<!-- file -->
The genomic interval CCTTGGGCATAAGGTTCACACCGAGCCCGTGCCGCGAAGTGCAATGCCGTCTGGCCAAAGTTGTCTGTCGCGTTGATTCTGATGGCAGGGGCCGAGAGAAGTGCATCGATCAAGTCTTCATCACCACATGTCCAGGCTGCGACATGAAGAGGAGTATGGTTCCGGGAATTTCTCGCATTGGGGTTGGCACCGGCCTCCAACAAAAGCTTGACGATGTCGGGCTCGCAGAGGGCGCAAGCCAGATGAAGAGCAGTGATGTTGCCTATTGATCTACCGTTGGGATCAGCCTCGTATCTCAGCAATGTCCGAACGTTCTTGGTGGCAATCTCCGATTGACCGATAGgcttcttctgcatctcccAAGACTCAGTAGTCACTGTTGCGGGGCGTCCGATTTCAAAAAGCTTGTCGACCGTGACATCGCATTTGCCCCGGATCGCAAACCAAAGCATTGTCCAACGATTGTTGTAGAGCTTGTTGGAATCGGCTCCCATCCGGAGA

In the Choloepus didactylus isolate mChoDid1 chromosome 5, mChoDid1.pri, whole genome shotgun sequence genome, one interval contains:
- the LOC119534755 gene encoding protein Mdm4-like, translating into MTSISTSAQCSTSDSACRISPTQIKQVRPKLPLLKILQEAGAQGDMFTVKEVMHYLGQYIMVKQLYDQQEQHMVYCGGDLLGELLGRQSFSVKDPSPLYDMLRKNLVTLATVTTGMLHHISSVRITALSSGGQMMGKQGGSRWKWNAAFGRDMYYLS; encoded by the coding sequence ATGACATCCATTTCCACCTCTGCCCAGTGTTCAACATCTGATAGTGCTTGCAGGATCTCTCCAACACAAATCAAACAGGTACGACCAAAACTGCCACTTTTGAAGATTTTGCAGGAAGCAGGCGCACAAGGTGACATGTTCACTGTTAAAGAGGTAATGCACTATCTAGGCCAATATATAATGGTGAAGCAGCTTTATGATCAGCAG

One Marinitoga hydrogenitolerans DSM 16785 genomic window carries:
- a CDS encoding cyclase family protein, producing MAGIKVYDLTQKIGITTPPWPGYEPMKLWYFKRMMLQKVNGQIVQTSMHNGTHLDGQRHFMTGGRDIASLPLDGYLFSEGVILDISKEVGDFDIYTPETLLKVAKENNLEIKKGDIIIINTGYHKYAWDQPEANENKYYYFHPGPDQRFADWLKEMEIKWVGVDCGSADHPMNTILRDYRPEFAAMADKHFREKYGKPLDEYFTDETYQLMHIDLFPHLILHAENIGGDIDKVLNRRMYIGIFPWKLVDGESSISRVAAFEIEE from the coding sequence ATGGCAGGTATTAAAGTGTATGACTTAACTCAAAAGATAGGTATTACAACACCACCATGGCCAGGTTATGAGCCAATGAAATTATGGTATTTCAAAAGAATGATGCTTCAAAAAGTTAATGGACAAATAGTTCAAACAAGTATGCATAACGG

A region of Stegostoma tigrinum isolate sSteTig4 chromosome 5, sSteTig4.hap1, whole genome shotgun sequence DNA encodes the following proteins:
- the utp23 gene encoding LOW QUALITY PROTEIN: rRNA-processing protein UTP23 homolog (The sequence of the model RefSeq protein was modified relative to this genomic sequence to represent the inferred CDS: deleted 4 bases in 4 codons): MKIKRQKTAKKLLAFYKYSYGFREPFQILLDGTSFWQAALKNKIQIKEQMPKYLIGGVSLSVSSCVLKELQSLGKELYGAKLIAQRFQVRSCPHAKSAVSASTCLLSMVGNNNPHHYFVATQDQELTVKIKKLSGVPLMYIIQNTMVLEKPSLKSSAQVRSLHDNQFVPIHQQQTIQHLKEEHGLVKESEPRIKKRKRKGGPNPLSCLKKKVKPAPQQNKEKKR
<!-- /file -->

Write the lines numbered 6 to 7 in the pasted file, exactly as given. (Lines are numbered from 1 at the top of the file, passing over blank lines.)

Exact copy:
A region of Stegostoma tigrinum isolate sSteTig4 chromosome 5, sSteTig4.hap1, whole genome shotgun sequence DNA encodes the following proteins:
- the utp23 gene encoding LOW QUALITY PROTEIN: rRNA-processing protein UTP23 homolog (The sequence of the model RefSeq protein was modified relative to this genomic sequence to represent the inferred CDS: deleted 4 bases in 4 codons): MKIKRQKTAKKLLAFYKYSYGFREPFQILLDGTSFWQAALKNKIQIKEQMPKYLIGGVSLSVSSCVLKELQSLGKELYGAKLIAQRFQVRSCPHAKSAVSASTCLLSMVGNNNPHHYFVATQDQELTVKIKKLSGVPLMYIIQNTMVLEKPSLKSSAQVRSLHDNQFVPIHQQQTIQHLKEEHGLVKESEPRIKKRKRKGGPNPLSCLKKKVKPAPQQNKEKKR